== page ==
Security in a heartbeat

Would you pay $100 and tether yourself to an electronic device every day, just so you won’t have to remember the passwords and PINs to your various debit and credit cards, laptop, tablet, smartphone and all their apps?

Would you pay $100 and tether yourself to an electronic device every day, just so you won’t have to remember the passwords and PINs to your various debit and credit cards, laptop, tablet, smartphone and all their apps?

Or to make growing your credit card debt more secure (and probably more convenient than is good for you)?

At the rate we have accumulated these things in our lives, $100 seems almost worth it. If you (like me) have avoided upgrading your computer’s operating system or declined subscribing to what might be a useful service, or couldn’t reboot after a crash, all because you couldn’t recall your password, being able to do all these things with a wave of your hand seems … almost useful.

Especially if all these transactions could be as secure as your individual heartbeat. Nobody can steal, copy or forge that.

Call it the result of paying for research at universities. A group of tech-heads at the University of Toronto was thinking about biometrics as a means of instant, secure identification. Rather than finding another way to read a fingerprint or retina scan, they looked into the possibility that the electronic signature of every person’s heartbeat is likewise unique.

Anything that can be read electronically — like an ECG — can be digitized and stored. So they rounded up 1,000 or so volunteers at the U of T, gave them an ECG and found that no two of them matched exactly.

What do you do with information like that? You spin off a company and look for seed money.

The new company, called Bionym, got a total of $14 million from the federal government, through Export Development Canada, and investment partners like Ignition Partners, Relay Ventures — and MasterCard.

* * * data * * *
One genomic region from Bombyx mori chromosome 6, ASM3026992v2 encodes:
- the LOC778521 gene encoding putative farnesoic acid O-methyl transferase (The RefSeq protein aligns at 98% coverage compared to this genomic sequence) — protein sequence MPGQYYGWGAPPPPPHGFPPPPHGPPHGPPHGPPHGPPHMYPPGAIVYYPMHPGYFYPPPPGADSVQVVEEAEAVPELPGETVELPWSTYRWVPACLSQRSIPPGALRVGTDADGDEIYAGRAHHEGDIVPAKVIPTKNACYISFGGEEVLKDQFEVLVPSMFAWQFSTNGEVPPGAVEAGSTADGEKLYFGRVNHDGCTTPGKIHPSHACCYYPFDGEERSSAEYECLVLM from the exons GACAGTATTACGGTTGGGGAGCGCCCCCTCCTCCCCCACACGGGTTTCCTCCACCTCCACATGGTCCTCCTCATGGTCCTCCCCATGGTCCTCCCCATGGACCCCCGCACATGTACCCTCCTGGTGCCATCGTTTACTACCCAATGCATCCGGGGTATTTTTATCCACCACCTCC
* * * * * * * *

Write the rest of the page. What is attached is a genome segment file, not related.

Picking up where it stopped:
They used the money to design and build a slim bracelet, called a Nymi, that you activate with a reading of your heartbeat. That little bracelet would then be able to talk to your computer, laptop, smartphone — and your credit card — and act in your name.

It could work with any other applications a person could dream up that requires personal ID. Some articles have already suggested hotel room key access, or even ID at restaurants, which would instantly know your personal preferences and profile, just as you walk through the door. Italian sausage pizza, no pepperoni, with extra onions, coming right up.

I’m betting MasterCard got the link with the Royal Bank of Canada, which will be testing the devices in the near future. If things go as hoped, Royal Bank account holders would be able to purchase a Royal Bank Nymi, and use it as a debit or credit card at bank machines and whatever stores that are able to accept it.

After that, expect every bank to roll out their own versions.

We are so used to instant rollouts of the latest gizmo, but just be aware that making a warehouse full of bracelets isn’t all this involves. Think of all the places that will have to adopt the technology to accept these things, in numbers to make having a Nymi device worthwhile. That will take some time.

In the meantime, perhaps we should sit back and think about whether we really need this.

Even considering my own difficulties with passwords and PINs, I’m not sure this gizmo is worth 100 bucks, plus the effort of having to learn how to use it, connect it to everything in the known universe, and keep it running.

Isn’t it enough that I can just tap my bank card on the machine in the store, and the money in my bank account is transferred to the retailer?

I’m already shamed sometimes because I so seldom carry cash. It’s like I have to make an extra trip to pick up a poppy for Remembrance Day, or remember to grab a few coins at home before I go shopping, to have something for the charity box at the grocery store, which used to be so usual as to be thoughtless.

And I certainly don’t need anything that makes buying more stuff more convenient. Or another reminder that I’m “not the target demographic.”

I’ve been wrong about these things before. Years ago, I was happily convinced I would be one of those people who would go through life without having a personal computer. Or a digital camera. Or writing a blog. Or, until this year, without owning a cellphone.

I still vow never to Face my Book or tweet my twitter. Lines need to be drawn.

I also maintain the hope to complete my time in this world without every store that I walk past knowing who I am and my complete shopping history. Maybe The Machine has already taken over but I prefer to be the least active cog within it.

For now, my heart is my own. That and the hundred bucks. And may the junk in your life be limited by the number of passwords and PINS you can remember.

Greg Neiman is a retired Advocate editor. Follow his blog at or email

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